Disability leaders look to Legislature with optimism | The InVisionary

The InVisionary

Disability leaders look to Legislature with optimism

Read this op-ed at Reading Eagle, PennLive, or Courier Times.

As leaders of intellectual disability and autism services, or ID/A, we have been raising our voices about the unsustainable staffing/direct support professional, or DSP, crisis in our community.

The General Assembly will complete its budget work soon. Dozens of legislative leaders have met with us and told us they hear the voices of people with ID/A, their families, advocates, provider organizations, and DSPs. All of these Pennsylvanians have been articulate and focused on the danger to the community ID/A system.

Moms like Sandi Shaffer of Westmoreland County, whose daughter Kate cannot communicate verbally, have spoken to legislators. She’s told them how she had to quit her job to care for her daughter, juggling Kate’s care while supporting her own 88-year-old mother’s needs.

Moms like Cindy Jennings of Lancaster County and Linda Smith of Adams County have been unable to find a DSP for their adult sons. They have assumed those duties full-time, struggling to be there for their sons, who require assistance every single day.

These parents have lost their livelihoods, sometimes their homes, and given up lives of their own. People with disabilities have lost those who support them every day—people they rely on and care about—the people who help them pursue their dreams.

As service providers, we speak for those who don’t have a voice—some of Pennsylvania’s most vulnerable citizens. We speak for the DSPs who showed up every day throughout the pandemic.

We have spoken to legislators about how we once had dozens of applicants for each DSP job but now find it impossible to hire enough qualified workers willing to work for the wage funded by the state’s rates for community disability programs. Across Pennsylvania, that low rate and resulting insufficient wage has led to more than 60% of DSPs leaving their jobs within the first year of employment because they can’t afford to work for such low pay.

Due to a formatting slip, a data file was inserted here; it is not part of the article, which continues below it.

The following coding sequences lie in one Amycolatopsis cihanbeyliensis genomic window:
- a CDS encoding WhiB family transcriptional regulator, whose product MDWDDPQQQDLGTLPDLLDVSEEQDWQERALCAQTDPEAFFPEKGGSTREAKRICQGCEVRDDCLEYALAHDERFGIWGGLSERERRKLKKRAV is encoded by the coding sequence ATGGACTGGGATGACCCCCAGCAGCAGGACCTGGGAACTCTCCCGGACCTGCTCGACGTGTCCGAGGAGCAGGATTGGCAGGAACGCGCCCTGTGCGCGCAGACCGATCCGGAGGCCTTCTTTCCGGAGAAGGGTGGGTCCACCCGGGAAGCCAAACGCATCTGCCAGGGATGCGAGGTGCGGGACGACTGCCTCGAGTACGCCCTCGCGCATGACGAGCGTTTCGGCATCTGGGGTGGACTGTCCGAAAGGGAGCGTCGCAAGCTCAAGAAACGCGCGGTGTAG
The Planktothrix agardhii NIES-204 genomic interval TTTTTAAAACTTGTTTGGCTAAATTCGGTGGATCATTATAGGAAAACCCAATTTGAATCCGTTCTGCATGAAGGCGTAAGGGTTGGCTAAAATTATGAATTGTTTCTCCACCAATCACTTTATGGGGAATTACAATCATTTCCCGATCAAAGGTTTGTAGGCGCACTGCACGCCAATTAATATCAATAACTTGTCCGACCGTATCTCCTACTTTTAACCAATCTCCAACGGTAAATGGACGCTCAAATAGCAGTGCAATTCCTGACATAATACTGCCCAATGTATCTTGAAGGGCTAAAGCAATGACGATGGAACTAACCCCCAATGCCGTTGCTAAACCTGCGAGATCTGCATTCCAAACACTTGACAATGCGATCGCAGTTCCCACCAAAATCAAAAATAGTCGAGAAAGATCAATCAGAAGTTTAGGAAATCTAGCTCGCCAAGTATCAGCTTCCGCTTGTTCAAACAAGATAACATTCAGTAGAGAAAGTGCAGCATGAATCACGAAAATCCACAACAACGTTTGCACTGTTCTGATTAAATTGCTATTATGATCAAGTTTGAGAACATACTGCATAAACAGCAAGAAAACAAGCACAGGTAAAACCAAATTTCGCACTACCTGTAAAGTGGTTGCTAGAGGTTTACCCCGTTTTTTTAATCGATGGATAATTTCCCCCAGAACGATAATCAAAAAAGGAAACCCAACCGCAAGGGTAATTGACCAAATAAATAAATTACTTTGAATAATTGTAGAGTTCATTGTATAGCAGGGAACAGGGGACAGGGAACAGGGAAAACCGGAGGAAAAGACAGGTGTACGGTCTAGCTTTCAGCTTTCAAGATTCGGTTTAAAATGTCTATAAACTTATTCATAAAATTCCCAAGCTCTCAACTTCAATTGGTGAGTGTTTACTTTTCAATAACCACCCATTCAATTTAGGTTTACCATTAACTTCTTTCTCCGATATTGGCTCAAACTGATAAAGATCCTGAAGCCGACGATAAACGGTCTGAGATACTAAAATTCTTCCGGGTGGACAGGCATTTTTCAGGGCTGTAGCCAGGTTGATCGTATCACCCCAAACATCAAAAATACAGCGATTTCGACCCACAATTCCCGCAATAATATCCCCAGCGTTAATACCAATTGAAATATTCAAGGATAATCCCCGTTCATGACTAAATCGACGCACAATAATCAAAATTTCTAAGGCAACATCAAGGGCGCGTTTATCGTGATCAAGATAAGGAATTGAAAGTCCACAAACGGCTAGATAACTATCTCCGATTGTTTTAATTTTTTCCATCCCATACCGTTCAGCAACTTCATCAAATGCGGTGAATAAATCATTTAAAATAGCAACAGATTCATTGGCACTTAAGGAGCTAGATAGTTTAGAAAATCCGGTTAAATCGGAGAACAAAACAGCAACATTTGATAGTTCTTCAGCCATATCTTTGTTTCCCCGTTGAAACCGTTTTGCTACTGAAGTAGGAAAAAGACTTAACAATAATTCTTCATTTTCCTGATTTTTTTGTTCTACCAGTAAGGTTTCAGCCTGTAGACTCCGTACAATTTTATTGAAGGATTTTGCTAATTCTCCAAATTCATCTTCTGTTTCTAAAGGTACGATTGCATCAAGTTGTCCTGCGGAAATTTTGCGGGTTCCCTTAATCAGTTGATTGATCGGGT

We have called out the need to make the DSP crisis a priority of the final budget to be enacted by the General Assembly this June.

We are encouraged by the public support this cause has received throughout the commonwealth. In the last year, almost 170 feature stories, editorials, and op-eds have been published by news outlets drawing attention to this crisis and how this budget could bring stability to this area.

The provider and advocacy community has been united in calling for an infusion of additional state resources to raise DSP wages to stabilize the programs supporting the most vulnerable of Pennsylvanians.

Organizations like ours have urged a variety of policy options for legislators including:
  • Adding $65 million in state funds to bring community DSPs within the same wage range as state employed DSPs
  • Enacting an annual index to keep rates current with inflation
We are deeply appreciative of the response, courtesy, and consideration that members of the General Assembly have given to us. Members of the PA House and Senate—including those in leadership positions in the Republican and Democratic parties, from fiscal conservatives to progressive liberals—have agreed that the ID/A issue is urgent, well understood, and in need of immediate action.

Solutions are on the table in budget negotiations and for that we extend our thanks to members of the Legislature, the public, news media, people with ID/A, their family members, DSPs, and all others who have helped raise attention to this crisis to such a level that it is being discussed and addressed by the General Assembly.

We look forward to the outcome of these budget negotiations with hope, optimism, and deep appreciation. The people of Pennsylvania want to know what the General Assembly decides.

This message was co-signed by 44 executive leaders and CEOs of service providers in Pennsylvania.


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